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No contribution of angiotensin-converting enzyme (ACE) gene variants to severe obesity: a model for comprehensive case/control and quantitative cladistic analysis of ACE in human diseases.

No contribution of angiotensin-converting enzyme (ACE) gene variants to severe obesity: a model for comprehensive case/control and quantitative cladistic analysis of ACE in human diseases.
No contribution of angiotensin-converting enzyme (ACE) gene variants to severe obesity: a model for comprehensive case/control and quantitative cladistic analysis of ACE in human diseases.
Candidate gene analyses are often inconclusive owing to genetic or phenotypic heterogeneity, low statistical power, selection of nonfunctional SNPs, and inadequate statistical analysis of the genetic architecture. Angiotensin-converting enzyme (ACE) is involved in adipocyte growth and function and the ACE-processed angiotensin II inhibits adipocyte differentiation. Associations between body mass index (BMI) and ACE polymorphisms have been reported in general populations, but the contribution to severe obesity of this gene, which is located under an obesity genome-scan linkage peak on 17q23, is unknown. ACE is one of the most studied genes and markers responsible for variation in circulating ACE enzyme levels have been extensively characterised. Eight of these variants were genotyped in 1054 severely obese cases and 918 nonobese controls, as well as 116 nuclear families from the genome scan (n=447), enabling the known clades to be inferred. Qualitative analysis of individual single-nucleotide polymorphisms (SNPs), haplotypes, clades, and diploclades demonstrated no significant associations (P<0.05) after minimal correction for multiple testing. Quantitative analysis of clades and diploclades for BMI, waist-to-hip ratio, or ZBMI in children were also not significant. This rigorous, large-scale study of common, well-defined, severe polygenic obesity provides strong evidence that functionally relevant sequence variation in ACE, whether it is defined at the level of SNPs, haplotypes, or clades, is not associated with severe obesity in French Caucasians. Such a study design exemplifies the strategy needed to clearly define the contribution of the ACE gene to the plethora of complex genetic diseases where weak associations have been previously reported.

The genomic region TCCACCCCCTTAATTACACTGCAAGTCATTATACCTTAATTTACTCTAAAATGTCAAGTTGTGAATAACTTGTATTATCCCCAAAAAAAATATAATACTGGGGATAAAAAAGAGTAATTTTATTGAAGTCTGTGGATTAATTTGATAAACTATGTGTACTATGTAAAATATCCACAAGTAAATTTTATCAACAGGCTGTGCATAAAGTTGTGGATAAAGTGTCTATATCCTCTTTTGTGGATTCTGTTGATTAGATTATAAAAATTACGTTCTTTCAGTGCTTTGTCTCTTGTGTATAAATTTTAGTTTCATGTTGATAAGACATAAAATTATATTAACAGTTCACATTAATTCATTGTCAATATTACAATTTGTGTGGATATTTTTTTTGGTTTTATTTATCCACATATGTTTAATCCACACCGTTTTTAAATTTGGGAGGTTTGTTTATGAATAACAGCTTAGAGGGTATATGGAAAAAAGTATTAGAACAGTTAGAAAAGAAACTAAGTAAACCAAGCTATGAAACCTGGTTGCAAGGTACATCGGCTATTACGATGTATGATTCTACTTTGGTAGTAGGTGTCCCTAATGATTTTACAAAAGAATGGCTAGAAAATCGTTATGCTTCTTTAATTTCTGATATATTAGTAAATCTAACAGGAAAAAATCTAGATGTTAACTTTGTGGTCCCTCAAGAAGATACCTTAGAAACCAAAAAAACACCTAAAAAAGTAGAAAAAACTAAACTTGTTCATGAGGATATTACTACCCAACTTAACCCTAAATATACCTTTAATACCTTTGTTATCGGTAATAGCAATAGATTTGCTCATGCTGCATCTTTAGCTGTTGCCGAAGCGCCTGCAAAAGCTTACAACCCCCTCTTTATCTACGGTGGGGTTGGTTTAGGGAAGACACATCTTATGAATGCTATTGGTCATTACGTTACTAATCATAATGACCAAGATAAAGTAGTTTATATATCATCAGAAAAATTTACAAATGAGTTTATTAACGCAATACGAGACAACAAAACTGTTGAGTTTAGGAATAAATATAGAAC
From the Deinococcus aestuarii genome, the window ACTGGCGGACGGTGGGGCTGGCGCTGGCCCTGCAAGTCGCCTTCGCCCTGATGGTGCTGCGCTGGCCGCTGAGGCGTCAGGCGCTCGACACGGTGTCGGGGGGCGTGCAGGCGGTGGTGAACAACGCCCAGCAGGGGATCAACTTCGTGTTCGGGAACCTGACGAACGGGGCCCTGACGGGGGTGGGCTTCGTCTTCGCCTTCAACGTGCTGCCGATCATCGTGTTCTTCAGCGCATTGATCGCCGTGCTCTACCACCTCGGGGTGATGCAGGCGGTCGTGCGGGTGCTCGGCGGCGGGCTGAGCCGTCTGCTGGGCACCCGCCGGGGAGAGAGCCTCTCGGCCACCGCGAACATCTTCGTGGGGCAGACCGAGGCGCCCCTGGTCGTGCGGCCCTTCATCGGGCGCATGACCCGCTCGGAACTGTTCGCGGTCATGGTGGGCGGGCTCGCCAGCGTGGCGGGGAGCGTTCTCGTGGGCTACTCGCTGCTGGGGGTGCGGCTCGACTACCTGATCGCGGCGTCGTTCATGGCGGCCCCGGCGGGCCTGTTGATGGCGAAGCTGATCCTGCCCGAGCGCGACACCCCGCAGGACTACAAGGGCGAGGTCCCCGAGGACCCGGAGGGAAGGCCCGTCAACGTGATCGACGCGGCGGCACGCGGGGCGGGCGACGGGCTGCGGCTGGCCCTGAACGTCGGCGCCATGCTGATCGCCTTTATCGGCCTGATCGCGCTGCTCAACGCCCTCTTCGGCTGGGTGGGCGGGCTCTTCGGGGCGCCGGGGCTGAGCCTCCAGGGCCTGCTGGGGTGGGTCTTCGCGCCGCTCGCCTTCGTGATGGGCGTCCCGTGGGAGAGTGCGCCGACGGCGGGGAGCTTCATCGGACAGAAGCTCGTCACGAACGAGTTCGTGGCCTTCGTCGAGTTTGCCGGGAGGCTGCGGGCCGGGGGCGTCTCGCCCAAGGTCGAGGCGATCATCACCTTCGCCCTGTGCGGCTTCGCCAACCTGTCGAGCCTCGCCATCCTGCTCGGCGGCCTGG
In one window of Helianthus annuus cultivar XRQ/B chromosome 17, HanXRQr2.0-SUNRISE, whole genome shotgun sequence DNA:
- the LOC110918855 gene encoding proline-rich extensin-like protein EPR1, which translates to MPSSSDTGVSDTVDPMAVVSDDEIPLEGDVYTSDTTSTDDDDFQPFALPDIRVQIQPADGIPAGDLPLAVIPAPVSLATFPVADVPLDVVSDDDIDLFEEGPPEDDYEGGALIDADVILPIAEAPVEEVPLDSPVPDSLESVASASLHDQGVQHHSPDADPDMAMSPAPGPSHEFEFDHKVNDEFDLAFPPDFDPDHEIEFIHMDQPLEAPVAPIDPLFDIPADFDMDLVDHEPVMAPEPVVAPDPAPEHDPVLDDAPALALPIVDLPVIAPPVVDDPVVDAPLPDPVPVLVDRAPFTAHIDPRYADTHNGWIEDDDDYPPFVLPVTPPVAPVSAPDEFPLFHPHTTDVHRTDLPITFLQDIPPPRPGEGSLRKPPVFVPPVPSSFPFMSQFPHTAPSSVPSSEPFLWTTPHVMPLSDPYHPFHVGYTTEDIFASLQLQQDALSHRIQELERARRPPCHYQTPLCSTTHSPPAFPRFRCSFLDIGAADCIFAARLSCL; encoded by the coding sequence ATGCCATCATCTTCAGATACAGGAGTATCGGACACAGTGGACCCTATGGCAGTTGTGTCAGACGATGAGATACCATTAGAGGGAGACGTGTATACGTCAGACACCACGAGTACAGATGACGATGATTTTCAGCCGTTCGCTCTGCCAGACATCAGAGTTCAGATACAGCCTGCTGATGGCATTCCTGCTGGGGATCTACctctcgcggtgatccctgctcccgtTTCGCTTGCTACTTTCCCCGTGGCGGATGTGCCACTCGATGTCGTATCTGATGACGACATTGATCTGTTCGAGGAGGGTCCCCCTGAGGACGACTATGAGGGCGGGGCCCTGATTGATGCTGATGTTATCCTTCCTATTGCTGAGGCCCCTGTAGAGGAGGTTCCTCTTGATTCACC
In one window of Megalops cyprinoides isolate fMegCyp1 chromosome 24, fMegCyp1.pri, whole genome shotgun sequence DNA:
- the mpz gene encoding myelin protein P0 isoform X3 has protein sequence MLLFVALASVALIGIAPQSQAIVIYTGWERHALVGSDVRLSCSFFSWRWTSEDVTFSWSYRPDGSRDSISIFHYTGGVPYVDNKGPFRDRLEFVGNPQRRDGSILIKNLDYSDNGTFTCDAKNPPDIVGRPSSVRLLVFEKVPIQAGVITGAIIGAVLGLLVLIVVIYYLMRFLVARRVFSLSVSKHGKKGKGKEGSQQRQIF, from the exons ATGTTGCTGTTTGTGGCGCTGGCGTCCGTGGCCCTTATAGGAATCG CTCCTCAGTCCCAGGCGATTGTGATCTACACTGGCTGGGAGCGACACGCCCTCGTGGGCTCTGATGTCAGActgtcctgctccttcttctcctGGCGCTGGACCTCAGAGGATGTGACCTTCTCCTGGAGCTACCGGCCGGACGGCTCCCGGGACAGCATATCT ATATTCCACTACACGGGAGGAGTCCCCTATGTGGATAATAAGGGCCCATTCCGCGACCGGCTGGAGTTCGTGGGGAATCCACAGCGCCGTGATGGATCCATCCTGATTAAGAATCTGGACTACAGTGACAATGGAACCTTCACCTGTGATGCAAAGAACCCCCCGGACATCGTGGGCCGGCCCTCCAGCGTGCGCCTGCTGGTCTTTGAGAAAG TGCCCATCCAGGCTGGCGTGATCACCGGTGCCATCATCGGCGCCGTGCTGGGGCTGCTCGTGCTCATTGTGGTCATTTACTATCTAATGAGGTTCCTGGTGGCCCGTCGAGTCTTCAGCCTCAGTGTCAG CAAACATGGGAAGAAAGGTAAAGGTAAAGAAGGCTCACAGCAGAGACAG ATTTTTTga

1018-4813
320-327
Bell, Christopher G.
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Meyre, David
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Petretto, Enrico
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Levy-Marchal, Claire
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Hercberg, Serge
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Charles, Marie Aline
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Boyle, Cliona
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Weill, Jacques
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Tauber, Maïte
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Mein, Charles A.
c1cc43af-6c34-47a4-a959-5105593bcbde
Aitman, Timothy J.
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Froguel, Philippe
563ee961-98a3-4aed-98a5-d70e8350ef8c
Walley, Andrew J.
354e9819-2ef2-44ac-81dc-8068aa354c74
Bell, Christopher G.
44982df7-0746-4cdb-bed1-0bdfe68f1a64
Meyre, David
023f567d-798c-41f0-a096-2028569a3976
Petretto, Enrico
a8a7d254-ea06-4ab3-ba7e-b653349a29f4
Levy-Marchal, Claire
2f09decb-6c29-4901-bf09-135c5691af34